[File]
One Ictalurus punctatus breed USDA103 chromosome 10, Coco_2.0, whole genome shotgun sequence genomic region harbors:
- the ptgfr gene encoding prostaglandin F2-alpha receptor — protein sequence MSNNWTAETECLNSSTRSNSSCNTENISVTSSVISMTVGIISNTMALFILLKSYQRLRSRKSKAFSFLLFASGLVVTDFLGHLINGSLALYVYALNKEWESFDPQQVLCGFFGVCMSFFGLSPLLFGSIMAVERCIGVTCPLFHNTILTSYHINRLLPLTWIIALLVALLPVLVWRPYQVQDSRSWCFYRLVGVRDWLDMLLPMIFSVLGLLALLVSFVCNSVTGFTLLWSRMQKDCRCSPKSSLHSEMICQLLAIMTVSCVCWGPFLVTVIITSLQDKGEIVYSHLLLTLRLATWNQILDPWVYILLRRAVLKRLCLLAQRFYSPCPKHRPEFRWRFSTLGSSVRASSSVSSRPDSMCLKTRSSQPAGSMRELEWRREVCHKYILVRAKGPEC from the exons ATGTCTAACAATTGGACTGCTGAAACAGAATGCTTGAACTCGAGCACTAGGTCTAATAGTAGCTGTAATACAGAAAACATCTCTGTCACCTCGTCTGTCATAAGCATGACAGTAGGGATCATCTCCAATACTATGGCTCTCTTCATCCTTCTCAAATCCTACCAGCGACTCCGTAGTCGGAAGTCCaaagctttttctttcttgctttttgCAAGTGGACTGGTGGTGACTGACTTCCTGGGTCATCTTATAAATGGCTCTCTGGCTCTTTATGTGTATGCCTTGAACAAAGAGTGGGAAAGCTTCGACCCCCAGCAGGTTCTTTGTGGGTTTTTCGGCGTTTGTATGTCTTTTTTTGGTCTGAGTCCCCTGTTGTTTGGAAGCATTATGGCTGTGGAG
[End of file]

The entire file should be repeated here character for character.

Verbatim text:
One Ictalurus punctatus breed USDA103 chromosome 10, Coco_2.0, whole genome shotgun sequence genomic region harbors:
- the ptgfr gene encoding prostaglandin F2-alpha receptor — protein sequence MSNNWTAETECLNSSTRSNSSCNTENISVTSSVISMTVGIISNTMALFILLKSYQRLRSRKSKAFSFLLFASGLVVTDFLGHLINGSLALYVYALNKEWESFDPQQVLCGFFGVCMSFFGLSPLLFGSIMAVERCIGVTCPLFHNTILTSYHINRLLPLTWIIALLVALLPVLVWRPYQVQDSRSWCFYRLVGVRDWLDMLLPMIFSVLGLLALLVSFVCNSVTGFTLLWSRMQKDCRCSPKSSLHSEMICQLLAIMTVSCVCWGPFLVTVIITSLQDKGEIVYSHLLLTLRLATWNQILDPWVYILLRRAVLKRLCLLAQRFYSPCPKHRPEFRWRFSTLGSSVRASSSVSSRPDSMCLKTRSSQPAGSMRELEWRREVCHKYILVRAKGPEC from the exons ATGTCTAACAATTGGACTGCTGAAACAGAATGCTTGAACTCGAGCACTAGGTCTAATAGTAGCTGTAATACAGAAAACATCTCTGTCACCTCGTCTGTCATAAGCATGACAGTAGGGATCATCTCCAATACTATGGCTCTCTTCATCCTTCTCAAATCCTACCAGCGACTCCGTAGTCGGAAGTCCaaagctttttctttcttgctttttgCAAGTGGACTGGTGGTGACTGACTTCCTGGGTCATCTTATAAATGGCTCTCTGGCTCTTTATGTGTATGCCTTGAACAAAGAGTGGGAAAGCTTCGACCCCCAGCAGGTTCTTTGTGGGTTTTTCGGCGTTTGTATGTCTTTTTTTGGTCTGAGTCCCCTGTTGTTTGGAAGCATTATGGCTGTGGAG